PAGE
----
December 10, 2022

The eCommerce train is showing now signs of slowing down, the latest Mastercard SpendingPulse data released Thursday (Feb. 10) showed. 

This as digital sales jumped 10.4% in January compared to a year ago, and grew significantly faster than the total U.S. retail sales estimate of 7.2%.  

Compared to pre-pandemic level, Mastercard’s digital commerce data showed sales were up 110% versus January 2019 levels.

“Coming on the heels of the holidays, January typically marks a month of returns and exchanges,” said Steve Sadove, senior advisor for Mastercard and former CEO and Chairman of Saks Incorporated, in a statement. 

“However, the strong growth across sectors reflects the optimism and eagerness for the year ahead,” he added, noting that nearly all sectors were up, reflecting what he said looked to be consumers “returning to their shopping habits with a continued emphasis on digital.”

Apparel, Luxury and Services

Another finding from SpendingPulse found that apparel sales were up 37.6% year over year for January, the strongest growth in SpendingPulse history. Clothing has been a popular good for consumers lately as consumers go back to the office, or begin to attend social events. Growth has been consistent for 11 months.

Department stores have also gained with January sales up 10.5%, year-over-year, and 9.8% when compared to pre-pandemic levels.

Luxury items saw a 45.3% jump and jewelry sales were up 18.8%, both over the year as Valentine’s Day approaches.

As mask mandates are starting to fade, even in the strictest areas of the country, there has been increased spending on services, as opposed to goods. As expected, there has been a significant increase in in-person activities that make up services. Restaurant sales are up 36.7% over the year, while it was 16.6% for the entirety of 2021.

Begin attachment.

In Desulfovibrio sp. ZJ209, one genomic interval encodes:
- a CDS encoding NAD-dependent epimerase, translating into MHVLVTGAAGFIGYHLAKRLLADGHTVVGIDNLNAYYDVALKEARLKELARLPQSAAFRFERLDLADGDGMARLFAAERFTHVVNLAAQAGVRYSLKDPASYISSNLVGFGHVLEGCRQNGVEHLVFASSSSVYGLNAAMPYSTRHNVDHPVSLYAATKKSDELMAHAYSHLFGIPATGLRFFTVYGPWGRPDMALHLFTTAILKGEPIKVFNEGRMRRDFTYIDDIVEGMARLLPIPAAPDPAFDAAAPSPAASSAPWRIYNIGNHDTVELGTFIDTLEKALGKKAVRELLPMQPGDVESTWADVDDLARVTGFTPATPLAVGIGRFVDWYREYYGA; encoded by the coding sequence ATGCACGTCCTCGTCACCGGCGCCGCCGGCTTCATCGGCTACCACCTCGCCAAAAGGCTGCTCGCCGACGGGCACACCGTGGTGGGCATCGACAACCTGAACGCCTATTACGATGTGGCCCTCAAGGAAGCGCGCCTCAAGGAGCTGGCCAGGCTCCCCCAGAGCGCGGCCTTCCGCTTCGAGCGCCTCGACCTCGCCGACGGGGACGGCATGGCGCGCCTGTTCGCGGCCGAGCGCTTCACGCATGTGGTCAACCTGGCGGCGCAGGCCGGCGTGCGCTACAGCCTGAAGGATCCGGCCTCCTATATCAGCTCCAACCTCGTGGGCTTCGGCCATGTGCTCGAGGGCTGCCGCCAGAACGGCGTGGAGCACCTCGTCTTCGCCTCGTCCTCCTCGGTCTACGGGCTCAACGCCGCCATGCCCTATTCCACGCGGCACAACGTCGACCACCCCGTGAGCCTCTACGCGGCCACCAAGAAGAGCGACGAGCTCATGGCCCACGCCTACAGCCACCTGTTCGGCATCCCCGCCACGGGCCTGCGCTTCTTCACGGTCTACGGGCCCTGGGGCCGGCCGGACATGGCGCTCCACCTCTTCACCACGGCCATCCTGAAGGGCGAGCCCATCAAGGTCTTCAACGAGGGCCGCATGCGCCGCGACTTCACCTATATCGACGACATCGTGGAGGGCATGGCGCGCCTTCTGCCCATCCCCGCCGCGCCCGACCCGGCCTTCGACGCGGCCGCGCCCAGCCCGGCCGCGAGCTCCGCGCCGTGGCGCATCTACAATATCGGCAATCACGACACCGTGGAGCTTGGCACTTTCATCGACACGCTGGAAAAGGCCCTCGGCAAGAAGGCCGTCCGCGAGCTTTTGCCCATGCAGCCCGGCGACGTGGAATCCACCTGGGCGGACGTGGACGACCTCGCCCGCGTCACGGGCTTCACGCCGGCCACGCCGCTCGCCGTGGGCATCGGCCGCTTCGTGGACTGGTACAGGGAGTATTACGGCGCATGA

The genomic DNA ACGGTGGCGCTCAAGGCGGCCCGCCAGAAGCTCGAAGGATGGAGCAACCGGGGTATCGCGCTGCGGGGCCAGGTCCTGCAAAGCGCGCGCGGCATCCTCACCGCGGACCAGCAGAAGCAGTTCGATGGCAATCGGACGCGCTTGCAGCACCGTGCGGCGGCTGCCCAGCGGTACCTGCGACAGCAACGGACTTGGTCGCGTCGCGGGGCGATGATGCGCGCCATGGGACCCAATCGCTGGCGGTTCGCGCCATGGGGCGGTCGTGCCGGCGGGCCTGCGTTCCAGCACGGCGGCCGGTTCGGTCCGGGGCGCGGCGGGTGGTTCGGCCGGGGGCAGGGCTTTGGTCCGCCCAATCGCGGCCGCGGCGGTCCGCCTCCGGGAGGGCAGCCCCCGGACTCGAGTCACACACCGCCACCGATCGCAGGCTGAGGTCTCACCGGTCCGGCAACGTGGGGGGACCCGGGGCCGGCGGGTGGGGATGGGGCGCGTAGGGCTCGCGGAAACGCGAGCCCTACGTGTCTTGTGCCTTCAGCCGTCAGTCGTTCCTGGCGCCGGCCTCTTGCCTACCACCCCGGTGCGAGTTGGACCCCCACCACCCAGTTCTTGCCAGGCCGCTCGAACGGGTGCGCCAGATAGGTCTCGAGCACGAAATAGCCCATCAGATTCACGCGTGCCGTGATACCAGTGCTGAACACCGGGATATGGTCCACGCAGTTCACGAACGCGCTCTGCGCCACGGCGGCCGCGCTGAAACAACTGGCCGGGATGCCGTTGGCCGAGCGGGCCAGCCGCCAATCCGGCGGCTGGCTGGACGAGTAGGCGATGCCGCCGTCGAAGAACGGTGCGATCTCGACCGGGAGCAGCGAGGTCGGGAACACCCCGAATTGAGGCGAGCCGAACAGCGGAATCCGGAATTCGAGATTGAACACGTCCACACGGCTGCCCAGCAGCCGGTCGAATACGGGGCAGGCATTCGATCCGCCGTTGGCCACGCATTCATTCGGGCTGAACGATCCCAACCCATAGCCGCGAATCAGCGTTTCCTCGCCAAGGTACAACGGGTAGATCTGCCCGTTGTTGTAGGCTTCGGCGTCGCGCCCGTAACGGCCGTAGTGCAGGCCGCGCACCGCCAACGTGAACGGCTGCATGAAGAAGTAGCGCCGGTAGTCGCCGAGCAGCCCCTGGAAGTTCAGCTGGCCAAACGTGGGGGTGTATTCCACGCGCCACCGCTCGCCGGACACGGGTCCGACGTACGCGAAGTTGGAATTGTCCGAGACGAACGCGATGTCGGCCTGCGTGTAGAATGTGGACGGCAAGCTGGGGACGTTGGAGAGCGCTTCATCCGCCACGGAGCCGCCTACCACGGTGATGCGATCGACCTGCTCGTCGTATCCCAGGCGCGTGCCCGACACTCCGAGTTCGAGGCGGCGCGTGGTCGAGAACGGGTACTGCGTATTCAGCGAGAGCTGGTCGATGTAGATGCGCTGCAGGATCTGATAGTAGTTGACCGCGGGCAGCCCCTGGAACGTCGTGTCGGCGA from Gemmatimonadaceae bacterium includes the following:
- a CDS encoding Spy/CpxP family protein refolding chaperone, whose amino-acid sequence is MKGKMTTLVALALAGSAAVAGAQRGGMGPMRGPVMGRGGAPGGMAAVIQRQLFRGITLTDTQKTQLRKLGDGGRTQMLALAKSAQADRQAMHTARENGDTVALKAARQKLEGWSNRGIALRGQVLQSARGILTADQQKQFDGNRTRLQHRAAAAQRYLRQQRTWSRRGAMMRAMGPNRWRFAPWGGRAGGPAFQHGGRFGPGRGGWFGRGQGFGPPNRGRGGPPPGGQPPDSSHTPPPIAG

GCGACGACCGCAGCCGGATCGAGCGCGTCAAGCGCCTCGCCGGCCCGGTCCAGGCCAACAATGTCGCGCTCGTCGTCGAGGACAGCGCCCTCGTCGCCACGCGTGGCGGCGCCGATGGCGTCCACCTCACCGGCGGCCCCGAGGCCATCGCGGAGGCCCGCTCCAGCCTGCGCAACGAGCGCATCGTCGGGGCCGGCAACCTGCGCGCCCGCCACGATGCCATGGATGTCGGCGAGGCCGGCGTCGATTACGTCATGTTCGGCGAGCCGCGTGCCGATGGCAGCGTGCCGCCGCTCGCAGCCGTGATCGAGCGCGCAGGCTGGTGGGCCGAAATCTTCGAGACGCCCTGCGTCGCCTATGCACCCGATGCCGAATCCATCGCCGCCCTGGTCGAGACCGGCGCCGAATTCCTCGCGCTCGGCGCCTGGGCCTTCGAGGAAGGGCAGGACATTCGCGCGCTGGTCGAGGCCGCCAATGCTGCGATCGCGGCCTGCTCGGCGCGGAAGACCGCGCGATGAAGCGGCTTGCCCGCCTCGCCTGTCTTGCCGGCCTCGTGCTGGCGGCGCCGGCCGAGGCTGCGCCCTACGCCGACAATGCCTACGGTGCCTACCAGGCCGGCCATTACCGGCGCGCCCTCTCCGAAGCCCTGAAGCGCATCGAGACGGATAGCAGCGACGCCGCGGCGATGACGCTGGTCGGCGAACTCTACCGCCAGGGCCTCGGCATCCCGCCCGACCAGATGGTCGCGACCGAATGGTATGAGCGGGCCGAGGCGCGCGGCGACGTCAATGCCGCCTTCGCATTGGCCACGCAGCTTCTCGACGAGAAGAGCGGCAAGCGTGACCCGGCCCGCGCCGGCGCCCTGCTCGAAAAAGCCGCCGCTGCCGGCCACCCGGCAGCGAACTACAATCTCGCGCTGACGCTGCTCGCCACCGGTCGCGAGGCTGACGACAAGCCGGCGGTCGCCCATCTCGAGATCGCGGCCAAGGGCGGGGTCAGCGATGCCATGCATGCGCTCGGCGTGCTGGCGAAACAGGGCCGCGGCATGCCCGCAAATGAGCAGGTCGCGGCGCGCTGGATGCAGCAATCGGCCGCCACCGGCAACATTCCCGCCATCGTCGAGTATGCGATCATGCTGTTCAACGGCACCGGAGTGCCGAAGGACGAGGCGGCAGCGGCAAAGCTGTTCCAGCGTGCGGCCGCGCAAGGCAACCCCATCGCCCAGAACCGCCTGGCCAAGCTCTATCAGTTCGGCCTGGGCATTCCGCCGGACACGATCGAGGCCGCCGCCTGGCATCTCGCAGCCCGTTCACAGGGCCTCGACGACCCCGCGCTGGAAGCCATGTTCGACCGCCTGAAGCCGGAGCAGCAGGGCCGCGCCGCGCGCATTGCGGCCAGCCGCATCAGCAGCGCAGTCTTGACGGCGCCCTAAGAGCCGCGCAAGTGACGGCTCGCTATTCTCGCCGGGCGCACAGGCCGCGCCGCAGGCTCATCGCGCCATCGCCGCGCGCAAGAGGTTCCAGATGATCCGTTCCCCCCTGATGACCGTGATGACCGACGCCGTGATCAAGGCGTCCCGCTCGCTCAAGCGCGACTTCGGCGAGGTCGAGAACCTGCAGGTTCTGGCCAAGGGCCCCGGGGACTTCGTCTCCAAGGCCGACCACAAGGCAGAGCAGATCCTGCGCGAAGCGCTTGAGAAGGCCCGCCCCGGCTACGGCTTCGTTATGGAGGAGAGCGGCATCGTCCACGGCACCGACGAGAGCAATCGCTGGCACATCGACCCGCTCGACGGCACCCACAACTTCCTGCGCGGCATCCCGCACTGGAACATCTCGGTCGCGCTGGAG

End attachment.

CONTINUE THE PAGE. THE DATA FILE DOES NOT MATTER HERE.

A Buying Trend

The Mastercard report comes just one week after results from eCommerce giant Amazon showed that its Q4 earnings net sales grew 10% to $137.4 billion. Furthermore, the company said it was welcoming “millions” of new Prime members and was also seeing higher renewal rates worldwide.

Those results, combined with its confidence in the consumer, saw the Seattle-based retailer raise its Prime annual membership by $20 to $139.

“Despite lapping 2020’s extraordinary sales growth, we continue to see an increase in customer demand and sales during the remainder of 2021, even as the economy opened back up,” Amazon Chief Financial Officer Brian Olsavsky said during the earnings call.

To be sure, the 7.2% overall increase shown in the Spending Pulse data is sharply higher than the 1.7% gain economists are expecting next Wednesday (Feb. 16) when the Commerce Department releases its tally for January retail sales. 

The following day, retail giant Walmart will report its Q4 and full year earnings before markets open on Feb. 17. The Arkansas-based operator of over 4,000 U.S. stores last reported a year-over-year increase of 9.2% in comparable store sales in the pre-holiday third quarter.



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